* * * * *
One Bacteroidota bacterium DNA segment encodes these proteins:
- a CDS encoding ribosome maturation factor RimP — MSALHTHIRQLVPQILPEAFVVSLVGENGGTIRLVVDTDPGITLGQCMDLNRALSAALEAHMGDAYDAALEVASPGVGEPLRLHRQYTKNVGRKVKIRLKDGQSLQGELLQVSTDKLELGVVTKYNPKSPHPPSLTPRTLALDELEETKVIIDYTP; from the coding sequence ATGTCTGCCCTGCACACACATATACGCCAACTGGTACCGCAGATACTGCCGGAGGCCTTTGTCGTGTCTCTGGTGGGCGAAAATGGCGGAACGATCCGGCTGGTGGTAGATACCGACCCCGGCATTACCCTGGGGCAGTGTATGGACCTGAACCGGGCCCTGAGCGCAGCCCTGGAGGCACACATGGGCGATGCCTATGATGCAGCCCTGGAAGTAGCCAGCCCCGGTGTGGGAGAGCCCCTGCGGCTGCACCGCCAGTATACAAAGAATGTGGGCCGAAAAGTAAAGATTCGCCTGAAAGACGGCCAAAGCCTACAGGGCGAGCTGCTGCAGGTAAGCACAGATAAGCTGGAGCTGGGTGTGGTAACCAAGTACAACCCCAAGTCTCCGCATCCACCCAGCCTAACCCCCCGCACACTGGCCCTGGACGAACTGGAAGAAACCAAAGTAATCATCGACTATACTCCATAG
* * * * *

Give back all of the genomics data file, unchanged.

One Bacteroidota bacterium DNA segment encodes these proteins:
- a CDS encoding ribosome maturation factor RimP — MSALHTHIRQLVPQILPEAFVVSLVGENGGTIRLVVDTDPGITLGQCMDLNRALSAALEAHMGDAYDAALEVASPGVGEPLRLHRQYTKNVGRKVKIRLKDGQSLQGELLQVSTDKLELGVVTKYNPKSPHPPSLTPRTLALDELEETKVIIDYTP; from the coding sequence ATGTCTGCCCTGCACACACATATACGCCAACTGGTACCGCAGATACTGCCGGAGGCCTTTGTCGTGTCTCTGGTGGGCGAAAATGGCGGAACGATCCGGCTGGTGGTAGATACCGACCCCGGCATTACCCTGGGGCAGTGTATGGACCTGAACCGGGCCCTGAGCGCAGCCCTGGAGGCACACATGGGCGATGCCTATGATGCAGCCCTGGAAGTAGCCAGCCCCGGTGTGGGAGAGCCCCTGCGGCTGCACCGCCAGTATACAAAGAATGTGGGCCGAAAAGTAAAGATTCGCCTGAAAGACGGCCAAAGCCTACAGGGCGAGCTGCTGCAGGTAAGCACAGATAAGCTGGAGCTGGGTGTGGTAACCAAGTACAACCCCAAGTCTCCGCATCCACCCAGCCTAACCCCCCGCACACTGGCCCTGGACGAACTGGAAGAAACCAAAGTAATCATCGACTATACTCCATAG